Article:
October 12, 2021

There’s currently an invasion happening in New England; the Emerald Ash Borer (EAB). This small, metallic green destructive beetle has spread to over 35 states, including provinces in Canada, since its discovery in Detroit back in 2002.

Carpenter-Costin_Oct2021-4-blogSince the Emerald Ash Borer made its way to 9 Massachusetts counties, including our own Middlesex and Essex counties, the invasive species has devastated Ash tree populations. In today’s blog, let’s explore how you can help stop the Emerald Ash Borer by remaining vigilant and responsive.

How Do Emerald Ash Borers Spread? Human Transportation

Unfortunately, humans can unknowingly take part in spreading the Emerald Ash Borer throughout Massachusetts.

According to Mass.gov, “EAB can be moved in any ash product– ash firewood, ash nursery stock, or any live ash cuttings. Everyone can do their part protecting our ash resources by avoiding moving ash materials.”

So, when working closely with Ash tree products, it’s essential that you leave any chips or pieces of the wood on site. This means that you absolutely do not transport Ash tree firewood off the premises.

In fact, Mass.gov asks that “to minimize the risk of introduction, no firewood can be brought into DCR campgrounds; safe, treated firewood is available for purchase at each campground.”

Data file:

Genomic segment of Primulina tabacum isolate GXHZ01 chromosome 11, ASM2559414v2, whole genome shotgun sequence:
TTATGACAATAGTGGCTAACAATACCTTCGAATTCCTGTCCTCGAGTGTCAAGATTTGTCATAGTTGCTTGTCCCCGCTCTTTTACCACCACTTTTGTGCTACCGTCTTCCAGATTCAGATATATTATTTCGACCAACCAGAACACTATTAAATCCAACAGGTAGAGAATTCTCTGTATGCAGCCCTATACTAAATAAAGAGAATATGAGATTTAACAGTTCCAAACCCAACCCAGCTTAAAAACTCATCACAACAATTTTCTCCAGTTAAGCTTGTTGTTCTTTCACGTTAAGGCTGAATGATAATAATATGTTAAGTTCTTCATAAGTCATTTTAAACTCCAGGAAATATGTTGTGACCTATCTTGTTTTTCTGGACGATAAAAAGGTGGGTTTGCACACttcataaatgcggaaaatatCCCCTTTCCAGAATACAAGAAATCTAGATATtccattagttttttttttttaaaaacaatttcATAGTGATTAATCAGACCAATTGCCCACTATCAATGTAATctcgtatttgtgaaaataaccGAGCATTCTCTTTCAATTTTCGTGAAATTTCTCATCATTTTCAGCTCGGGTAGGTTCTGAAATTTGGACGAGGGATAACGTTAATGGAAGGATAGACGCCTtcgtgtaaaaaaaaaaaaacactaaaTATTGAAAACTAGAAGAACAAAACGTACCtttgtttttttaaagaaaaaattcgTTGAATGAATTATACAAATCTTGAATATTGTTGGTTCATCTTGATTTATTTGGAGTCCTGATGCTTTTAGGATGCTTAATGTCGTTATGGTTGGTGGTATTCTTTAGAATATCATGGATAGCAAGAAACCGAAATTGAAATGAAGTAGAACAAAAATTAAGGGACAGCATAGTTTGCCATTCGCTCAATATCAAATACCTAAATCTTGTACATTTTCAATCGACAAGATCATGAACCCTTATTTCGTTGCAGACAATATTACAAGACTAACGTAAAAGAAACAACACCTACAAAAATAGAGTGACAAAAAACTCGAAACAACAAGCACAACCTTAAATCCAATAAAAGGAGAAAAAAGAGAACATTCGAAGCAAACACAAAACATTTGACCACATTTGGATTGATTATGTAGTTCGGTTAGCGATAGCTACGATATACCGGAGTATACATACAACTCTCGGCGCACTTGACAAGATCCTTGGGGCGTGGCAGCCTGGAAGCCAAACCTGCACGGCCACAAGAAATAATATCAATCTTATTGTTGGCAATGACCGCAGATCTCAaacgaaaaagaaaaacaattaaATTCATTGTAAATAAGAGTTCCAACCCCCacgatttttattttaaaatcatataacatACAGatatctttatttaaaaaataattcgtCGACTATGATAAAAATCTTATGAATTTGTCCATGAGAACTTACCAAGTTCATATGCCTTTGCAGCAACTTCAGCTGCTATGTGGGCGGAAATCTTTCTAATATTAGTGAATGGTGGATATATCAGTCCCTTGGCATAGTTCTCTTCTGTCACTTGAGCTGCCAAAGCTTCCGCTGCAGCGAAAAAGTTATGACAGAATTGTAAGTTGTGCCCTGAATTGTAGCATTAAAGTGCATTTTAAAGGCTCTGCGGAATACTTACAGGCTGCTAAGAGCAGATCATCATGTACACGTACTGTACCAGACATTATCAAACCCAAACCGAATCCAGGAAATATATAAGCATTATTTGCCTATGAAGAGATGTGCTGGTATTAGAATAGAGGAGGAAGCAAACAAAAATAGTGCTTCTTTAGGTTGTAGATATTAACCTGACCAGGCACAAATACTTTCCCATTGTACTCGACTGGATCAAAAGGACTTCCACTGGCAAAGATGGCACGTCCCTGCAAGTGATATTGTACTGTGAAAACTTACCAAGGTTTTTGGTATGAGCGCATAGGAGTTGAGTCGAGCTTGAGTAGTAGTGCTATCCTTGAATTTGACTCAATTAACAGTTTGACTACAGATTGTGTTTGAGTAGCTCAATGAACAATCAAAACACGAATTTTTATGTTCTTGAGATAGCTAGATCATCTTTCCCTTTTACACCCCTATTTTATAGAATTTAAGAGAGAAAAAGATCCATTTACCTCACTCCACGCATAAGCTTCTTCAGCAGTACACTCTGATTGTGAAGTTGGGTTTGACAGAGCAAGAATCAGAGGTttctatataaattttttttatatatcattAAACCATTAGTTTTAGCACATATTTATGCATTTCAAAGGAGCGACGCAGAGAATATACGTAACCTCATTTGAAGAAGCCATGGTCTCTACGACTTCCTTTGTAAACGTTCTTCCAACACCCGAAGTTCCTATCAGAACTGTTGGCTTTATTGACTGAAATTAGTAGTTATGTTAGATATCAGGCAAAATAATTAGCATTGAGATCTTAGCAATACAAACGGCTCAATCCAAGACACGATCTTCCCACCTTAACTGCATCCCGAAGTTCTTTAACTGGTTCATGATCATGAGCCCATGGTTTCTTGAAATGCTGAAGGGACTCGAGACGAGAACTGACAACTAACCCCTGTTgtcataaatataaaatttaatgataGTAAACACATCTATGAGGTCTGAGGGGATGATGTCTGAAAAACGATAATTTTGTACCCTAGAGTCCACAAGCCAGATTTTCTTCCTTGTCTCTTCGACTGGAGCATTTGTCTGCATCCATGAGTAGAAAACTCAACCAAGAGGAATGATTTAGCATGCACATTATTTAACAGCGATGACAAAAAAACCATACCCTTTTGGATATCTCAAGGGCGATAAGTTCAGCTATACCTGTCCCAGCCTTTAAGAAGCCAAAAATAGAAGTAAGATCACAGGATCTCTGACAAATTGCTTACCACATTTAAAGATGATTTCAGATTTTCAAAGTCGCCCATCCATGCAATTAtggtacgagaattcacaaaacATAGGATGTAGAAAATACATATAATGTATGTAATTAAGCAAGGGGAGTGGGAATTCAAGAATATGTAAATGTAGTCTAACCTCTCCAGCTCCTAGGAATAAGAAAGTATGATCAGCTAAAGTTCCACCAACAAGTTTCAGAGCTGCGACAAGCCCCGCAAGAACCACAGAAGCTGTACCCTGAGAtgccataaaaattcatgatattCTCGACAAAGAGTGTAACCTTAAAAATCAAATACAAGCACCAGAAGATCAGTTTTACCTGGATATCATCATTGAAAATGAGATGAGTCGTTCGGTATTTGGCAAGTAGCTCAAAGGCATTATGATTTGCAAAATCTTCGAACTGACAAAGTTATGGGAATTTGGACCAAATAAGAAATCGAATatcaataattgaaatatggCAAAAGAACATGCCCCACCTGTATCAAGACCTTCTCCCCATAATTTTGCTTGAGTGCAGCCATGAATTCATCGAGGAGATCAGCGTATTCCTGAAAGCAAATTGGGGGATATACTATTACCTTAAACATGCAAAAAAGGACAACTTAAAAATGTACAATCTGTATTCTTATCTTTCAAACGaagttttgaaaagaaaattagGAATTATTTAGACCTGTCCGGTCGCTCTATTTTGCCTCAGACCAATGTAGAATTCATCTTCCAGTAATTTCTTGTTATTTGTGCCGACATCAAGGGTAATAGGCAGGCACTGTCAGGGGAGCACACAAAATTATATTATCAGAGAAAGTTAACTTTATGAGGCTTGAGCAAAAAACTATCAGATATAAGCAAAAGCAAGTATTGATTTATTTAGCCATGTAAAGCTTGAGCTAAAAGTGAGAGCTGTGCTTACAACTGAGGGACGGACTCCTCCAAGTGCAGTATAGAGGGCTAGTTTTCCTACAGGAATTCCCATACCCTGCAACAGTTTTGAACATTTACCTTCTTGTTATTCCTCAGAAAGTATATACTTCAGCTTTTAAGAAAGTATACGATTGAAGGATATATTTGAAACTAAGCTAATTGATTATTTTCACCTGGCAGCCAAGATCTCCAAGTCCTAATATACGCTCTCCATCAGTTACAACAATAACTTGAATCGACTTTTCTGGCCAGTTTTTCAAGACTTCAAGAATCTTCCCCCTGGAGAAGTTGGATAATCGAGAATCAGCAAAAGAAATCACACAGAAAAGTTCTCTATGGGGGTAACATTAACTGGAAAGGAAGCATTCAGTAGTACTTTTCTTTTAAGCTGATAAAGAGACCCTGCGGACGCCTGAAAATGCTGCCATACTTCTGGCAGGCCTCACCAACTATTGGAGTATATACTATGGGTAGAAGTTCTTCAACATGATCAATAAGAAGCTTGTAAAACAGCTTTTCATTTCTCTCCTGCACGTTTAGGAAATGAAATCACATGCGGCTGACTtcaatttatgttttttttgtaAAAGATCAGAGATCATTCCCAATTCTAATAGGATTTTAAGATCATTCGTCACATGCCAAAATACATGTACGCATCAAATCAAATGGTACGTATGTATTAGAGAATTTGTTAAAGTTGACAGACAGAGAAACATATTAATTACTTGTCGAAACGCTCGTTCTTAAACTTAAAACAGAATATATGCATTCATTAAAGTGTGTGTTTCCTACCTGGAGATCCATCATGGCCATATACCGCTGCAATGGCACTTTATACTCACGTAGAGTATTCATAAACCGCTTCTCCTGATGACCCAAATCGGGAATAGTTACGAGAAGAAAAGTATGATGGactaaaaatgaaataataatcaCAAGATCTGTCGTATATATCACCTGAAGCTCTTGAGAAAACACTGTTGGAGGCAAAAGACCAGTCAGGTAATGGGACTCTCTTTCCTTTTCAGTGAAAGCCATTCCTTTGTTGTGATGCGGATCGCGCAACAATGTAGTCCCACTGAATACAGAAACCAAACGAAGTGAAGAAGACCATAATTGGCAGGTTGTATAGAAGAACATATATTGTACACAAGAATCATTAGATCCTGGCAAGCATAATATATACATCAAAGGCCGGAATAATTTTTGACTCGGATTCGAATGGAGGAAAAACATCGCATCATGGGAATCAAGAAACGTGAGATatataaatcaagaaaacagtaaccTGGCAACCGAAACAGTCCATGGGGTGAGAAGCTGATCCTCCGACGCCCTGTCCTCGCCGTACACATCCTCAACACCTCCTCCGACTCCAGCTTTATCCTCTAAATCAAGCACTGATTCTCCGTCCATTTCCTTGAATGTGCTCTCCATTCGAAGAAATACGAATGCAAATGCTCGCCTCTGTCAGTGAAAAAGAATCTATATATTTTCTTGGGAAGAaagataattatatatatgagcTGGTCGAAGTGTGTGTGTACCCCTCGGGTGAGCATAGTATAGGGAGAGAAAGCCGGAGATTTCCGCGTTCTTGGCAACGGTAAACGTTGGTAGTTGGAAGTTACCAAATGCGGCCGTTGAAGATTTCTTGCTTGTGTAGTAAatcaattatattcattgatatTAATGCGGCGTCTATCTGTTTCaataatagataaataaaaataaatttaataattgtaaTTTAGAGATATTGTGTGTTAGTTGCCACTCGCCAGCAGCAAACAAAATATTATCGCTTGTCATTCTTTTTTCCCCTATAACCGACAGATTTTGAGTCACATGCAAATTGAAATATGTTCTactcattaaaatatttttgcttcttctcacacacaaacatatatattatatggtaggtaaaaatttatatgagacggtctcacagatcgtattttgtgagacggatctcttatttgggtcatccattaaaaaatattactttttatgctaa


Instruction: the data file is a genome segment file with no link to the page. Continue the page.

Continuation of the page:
How Can You Help Slow EAB Spread?

First, Identify The EAB

Outside of not transporting Ash tree materials, there are a few ways that you can help slow the spread of the EAB, protecting your Ash trees and the Ash trees throughout Massachusetts. One of the best ways is to simply remain vigilant and look for the signs of EAB infestation.

These signs include:

  • Defoliation in the upper canopy
  • Branch death in the upper canopy
  • D-shaped exit holes in the Ash tree bark
  • S-shaped galleries in the areas beneath the bark (indicates larvae feeding)

And, many more. Please feel free to read our full breakdown explaining how to identify an Emerald Ash Borer infestation, where we go over the look and symptoms of an EAB invasion.

It’s essential that you stay on the lookout for an infestation, because if the EAB gets too far, it may be too late for your poor Ash tree. Outside of keeping a watchful eye for the signs, regular professional tree inspections are one of the best ways to identify the EAB early.

Pest Management Services From Certified Arborists

The most comprehensive way to protect your trees from the EAB or remove an Emerald Ash Borer infestation is to call in local arborists to perform pest management services.

At Carpenter Costin, our trained and certified arborists are experienced with the Emerald Ash Borer and the damage that they can cause. While our spray and injectable treatment options are highly effective in removing the EAB infestation, these treatment options are, of course, safe for your Ash tree.

Our tree pest management experts are vigilant and qualified, ensuring that your landscape and Ash trees remain safe from this nasty invasive pest. Together, let’s slow the spread and protect our wonderful Massachusetts environment.